by Sherry Lipp
Tomorrowland is one of those movies that’s fun while you’re watching it, but starts to fall apart if you give it any thought afterward. The film’s strengths rest in a couple of good performances and some interesting ideas. For a film that’s supposed to be about imagination, it falls disappointingly short in that department. Tomorrowland flounders in its storytelling and fails to stay consistent with its concepts. That being said, it’s fairly entertaining and is a fun family film.
What’s missing is Tomorrowland itself. We only get glimpses of this futuristic world where all the brightest minds have gathered to solve the problems humanity faces. Instead of spending any quality time there, the film sets up a fairly rudimentary plot where the very future is at stake unless an unwitting hero can prevent disaster. We’ve seen it many times before and this film doesn’t do anything to add sparkle to the well-used trope.
In this case the unwitting hero is Casey Newton (Britt Robertson), a teenage girl who can’t stand that her NASA engineer father (Tim McGraw) is losing his job. Every night she heads out to the rocket launch platform at Cape Canaveral to sabotage the cranes that will tear it down. Casey also can’t stand that no one seems to be doing anything about all the atrocities of the world. Her teachers lecture about them in school, but when she asks what can be done, they give her a blank stare.
I do love that this film worked the elimination of NASA jobs into this film. I wish they had spent more time with the implications of that and how it would ultimately affect the future of Tomorrowland. Instead we are pretty well grounded in present day reality. Casey receives a mysterious pin that gives her a glimpse of Tomorrowland every time she touches it. Through an internet search she learns that the pin was manufactured for the 1964 World’s Fair.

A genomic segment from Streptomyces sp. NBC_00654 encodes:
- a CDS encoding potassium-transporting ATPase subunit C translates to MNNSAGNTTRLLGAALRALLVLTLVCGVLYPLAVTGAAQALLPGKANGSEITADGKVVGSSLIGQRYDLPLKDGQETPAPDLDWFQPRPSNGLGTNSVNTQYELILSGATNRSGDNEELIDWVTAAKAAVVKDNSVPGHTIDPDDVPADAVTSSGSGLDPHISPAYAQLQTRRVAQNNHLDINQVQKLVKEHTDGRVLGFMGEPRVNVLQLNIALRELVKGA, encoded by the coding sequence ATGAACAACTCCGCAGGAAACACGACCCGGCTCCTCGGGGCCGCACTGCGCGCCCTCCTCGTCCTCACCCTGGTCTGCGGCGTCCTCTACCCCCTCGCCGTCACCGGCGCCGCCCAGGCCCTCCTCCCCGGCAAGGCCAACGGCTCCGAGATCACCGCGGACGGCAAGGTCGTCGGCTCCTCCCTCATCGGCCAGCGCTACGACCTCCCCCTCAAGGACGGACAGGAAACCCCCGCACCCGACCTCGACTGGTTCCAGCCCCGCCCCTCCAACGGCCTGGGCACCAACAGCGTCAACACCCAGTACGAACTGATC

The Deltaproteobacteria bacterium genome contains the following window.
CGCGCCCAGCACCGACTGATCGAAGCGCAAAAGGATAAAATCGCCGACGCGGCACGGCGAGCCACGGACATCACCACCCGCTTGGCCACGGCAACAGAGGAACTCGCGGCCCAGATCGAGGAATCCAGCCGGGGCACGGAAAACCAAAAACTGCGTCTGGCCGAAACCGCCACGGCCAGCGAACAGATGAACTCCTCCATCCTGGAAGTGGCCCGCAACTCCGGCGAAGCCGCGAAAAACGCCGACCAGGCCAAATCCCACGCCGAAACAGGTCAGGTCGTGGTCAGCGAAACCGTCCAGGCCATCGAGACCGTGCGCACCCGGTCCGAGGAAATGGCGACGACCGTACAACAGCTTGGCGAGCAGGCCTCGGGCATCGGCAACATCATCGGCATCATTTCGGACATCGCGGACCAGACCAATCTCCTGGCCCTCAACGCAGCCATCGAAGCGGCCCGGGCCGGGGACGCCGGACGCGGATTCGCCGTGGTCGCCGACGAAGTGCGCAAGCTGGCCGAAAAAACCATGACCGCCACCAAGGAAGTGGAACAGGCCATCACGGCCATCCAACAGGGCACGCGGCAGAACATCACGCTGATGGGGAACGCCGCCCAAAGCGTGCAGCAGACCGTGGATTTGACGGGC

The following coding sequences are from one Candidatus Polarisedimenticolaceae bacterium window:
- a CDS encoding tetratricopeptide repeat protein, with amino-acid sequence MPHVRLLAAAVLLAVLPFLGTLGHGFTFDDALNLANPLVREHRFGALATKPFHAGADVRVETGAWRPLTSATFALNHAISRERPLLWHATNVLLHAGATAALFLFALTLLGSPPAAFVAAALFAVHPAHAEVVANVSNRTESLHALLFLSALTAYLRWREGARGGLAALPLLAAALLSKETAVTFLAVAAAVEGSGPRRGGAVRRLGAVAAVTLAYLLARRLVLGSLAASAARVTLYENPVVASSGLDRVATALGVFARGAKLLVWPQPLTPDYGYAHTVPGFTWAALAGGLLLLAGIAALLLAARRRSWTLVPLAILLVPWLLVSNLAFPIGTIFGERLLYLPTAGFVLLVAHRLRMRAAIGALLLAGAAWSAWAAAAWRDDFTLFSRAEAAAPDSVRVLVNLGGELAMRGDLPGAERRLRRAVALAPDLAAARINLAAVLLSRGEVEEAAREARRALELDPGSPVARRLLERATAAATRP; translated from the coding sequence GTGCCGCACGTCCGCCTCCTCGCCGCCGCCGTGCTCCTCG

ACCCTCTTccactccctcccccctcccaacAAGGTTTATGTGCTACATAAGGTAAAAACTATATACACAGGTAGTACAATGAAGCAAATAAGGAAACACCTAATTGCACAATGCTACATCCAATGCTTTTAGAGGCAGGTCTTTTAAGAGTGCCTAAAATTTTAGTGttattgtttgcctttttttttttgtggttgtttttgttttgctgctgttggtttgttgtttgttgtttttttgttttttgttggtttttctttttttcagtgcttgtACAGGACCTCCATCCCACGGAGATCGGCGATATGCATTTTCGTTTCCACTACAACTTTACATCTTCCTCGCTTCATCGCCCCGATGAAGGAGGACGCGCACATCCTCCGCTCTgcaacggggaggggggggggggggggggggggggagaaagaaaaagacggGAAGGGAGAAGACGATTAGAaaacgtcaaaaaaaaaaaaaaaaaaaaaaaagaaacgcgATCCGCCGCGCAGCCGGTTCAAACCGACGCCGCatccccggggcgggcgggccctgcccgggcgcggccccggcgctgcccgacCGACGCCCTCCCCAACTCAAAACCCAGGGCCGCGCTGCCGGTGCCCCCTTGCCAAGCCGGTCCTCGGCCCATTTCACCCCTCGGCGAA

We already know all about the pin and the fair because we were introduced to it in the first act of the film where we met a young boy named Frank Walker (Thomas Robinson). Young Frank also has high hopes for the future and he also receives the mysterious pin and discovers its supernatural powers. What goes unexplained is why Frank’s pin works different than everyone else’s. Unfortunately the film is full of these kinds of inconsistencies.
I wish we had spent more time with Frank as a kid. He’s the one with the inside look at Tomorrowland because he apparently lived there for many years. But we leave him shortly after he gets there to head to present day where we meet Casey. Casey spends most of her time searching for the adult Frank (George Clooney) and trying to figure out how to get to Tomorrowland after meeting Athena (Raffey Cassidy), the girl who doles out the mysterious pins. By the time it all comes together the film is almost over.
What we do get to see of Tomorrowland is pretty cool. It’s a world with limitless possibilities that’s meant to inspire hope for the future. It totally would if we got to see its full potential. Instead the film is bogged down with a conventional corrupt bad guy, Governor Nix (Hugh Laurie), trying to ruin everything for no real reason. If this film had solidified its plotline and done something truly creative with its concept it could have achieved the greatness its attempting to inspire.